Israel says “not necessarily” behind all incidents at Iran’s nuclear sites

JERUSALEM (Reuters) – Israel’s defense minister said Sunday that he is not “necessarily” behind every mysterious incident in Iran, after a fire at the Natanz nuclear site led some Iranian officials to say it was the result. of cyber sabotage.

Israel, believed to be the region’s only nuclear power, has vowed never to allow Iran to obtain atomic weapons, saying Tehran advocates its destruction. Iran denies seeking nuclear weapons and says its nuclear program is peaceful.

The Natanz underground site, where a one-story building was partly burned Thursday, is the centerpiece of Iran’s uranium enrichment program and overseen by inspectors from the International Atomic Energy Agency, the nuclear control agency of the Un

When asked if Israel had anything to do with “mysterious explosions” at Iranian nuclear sites, Israeli Defense Minister Benny Gantz said: “Not all incidents that happen in Iran necessarily have something to do with us.”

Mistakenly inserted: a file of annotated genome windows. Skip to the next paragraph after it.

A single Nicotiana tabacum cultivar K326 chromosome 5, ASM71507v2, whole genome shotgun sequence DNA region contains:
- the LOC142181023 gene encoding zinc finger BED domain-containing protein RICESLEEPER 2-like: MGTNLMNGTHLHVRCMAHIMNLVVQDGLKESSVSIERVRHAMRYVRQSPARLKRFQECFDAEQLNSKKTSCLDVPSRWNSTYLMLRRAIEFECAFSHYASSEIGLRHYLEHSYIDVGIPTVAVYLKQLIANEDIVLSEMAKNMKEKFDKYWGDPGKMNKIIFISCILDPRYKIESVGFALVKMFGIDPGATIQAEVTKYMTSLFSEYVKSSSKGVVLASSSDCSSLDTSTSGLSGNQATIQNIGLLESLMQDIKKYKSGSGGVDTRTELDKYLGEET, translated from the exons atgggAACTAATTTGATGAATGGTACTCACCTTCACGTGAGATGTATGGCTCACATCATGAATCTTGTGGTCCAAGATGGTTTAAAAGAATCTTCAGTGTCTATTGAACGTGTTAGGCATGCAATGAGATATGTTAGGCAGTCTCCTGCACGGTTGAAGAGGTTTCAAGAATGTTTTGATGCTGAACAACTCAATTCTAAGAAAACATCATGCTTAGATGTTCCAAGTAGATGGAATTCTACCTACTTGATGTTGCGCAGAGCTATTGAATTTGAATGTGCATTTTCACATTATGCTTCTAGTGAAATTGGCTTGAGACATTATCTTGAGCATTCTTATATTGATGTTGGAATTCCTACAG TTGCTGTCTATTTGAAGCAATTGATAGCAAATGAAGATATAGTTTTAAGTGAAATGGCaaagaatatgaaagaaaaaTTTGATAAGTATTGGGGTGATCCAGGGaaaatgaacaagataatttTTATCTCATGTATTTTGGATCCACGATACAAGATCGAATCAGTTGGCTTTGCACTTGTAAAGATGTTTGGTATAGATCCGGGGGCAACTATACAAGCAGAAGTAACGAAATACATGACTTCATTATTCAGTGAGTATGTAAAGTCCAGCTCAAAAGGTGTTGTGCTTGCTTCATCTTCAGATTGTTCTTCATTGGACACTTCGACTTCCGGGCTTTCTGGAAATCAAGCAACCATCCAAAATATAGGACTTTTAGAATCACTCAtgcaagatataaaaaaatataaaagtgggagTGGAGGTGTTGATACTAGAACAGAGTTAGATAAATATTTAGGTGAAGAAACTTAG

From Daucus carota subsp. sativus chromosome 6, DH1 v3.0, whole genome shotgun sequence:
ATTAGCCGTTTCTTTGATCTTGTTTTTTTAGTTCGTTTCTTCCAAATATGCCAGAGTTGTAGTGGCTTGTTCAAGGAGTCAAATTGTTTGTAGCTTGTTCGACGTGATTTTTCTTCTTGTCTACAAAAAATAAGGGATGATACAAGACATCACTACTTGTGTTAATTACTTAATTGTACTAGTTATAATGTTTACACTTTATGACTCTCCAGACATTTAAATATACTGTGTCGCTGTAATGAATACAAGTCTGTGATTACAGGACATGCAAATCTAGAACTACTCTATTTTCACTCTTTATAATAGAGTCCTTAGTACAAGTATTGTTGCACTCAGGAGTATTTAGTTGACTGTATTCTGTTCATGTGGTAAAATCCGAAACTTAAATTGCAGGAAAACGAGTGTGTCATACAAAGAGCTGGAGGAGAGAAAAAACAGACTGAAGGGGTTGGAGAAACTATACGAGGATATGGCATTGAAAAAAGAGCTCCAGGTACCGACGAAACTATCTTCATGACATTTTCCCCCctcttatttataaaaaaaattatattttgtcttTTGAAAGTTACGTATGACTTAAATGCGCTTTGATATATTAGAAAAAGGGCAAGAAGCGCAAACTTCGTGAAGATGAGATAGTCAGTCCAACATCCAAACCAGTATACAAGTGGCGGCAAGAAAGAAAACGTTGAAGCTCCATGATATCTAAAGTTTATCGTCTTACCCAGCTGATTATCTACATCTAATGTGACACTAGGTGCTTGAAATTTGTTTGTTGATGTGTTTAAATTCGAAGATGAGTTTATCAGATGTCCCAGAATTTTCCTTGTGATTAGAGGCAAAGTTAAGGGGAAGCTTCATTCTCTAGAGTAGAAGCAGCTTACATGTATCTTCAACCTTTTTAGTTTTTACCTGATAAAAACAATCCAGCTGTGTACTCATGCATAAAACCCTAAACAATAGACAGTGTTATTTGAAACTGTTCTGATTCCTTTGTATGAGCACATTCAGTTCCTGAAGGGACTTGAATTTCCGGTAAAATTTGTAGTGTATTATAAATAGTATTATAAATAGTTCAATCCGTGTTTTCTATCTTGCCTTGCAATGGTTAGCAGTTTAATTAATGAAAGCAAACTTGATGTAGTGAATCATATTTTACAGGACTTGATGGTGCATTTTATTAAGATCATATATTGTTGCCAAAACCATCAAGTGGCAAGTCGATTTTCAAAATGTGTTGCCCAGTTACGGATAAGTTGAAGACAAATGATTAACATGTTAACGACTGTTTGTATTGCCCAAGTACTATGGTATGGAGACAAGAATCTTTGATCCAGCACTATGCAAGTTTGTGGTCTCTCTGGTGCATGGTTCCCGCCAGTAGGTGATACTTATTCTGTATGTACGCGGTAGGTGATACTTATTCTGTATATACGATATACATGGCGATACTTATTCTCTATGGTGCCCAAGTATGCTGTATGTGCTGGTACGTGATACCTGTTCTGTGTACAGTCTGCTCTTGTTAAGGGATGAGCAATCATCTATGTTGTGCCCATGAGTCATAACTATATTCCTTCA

“All of those systems are complex, they have very high security restrictions, and I’m not sure they always know how to maintain them,” Gantz told Israel Radio.

Three Iranian officials who spoke to Reuters said they thought cyber sabotage had been involved in Natanz, but offered no evidence. Two said Israel could have been behind this.

An article by the Iranian state news agency IRNA addressed what it called the possibility of sabotage by enemies like Israel and the United States, although it did not directly charge them.

In 2010, the Stuxnet computer virus, believed to have been developed by the United States and Israel, was discovered after it was used to attack Natanz.

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Last month, Israeli Security Cabinet Minister Zeev Elkin said Iran had attempted to launch a cyber attack on Israel’s water system in April.

Iran halted its nuclear work in exchange for the removal of most global sanctions under a 2015 agreement with six world powers. It has reduced compliance since the United States withdrew in 2018.

Written by Jeffrey Heller; Additional reports by Michael Georgy and Parisa Hafezi; Edition by Alexander Smith

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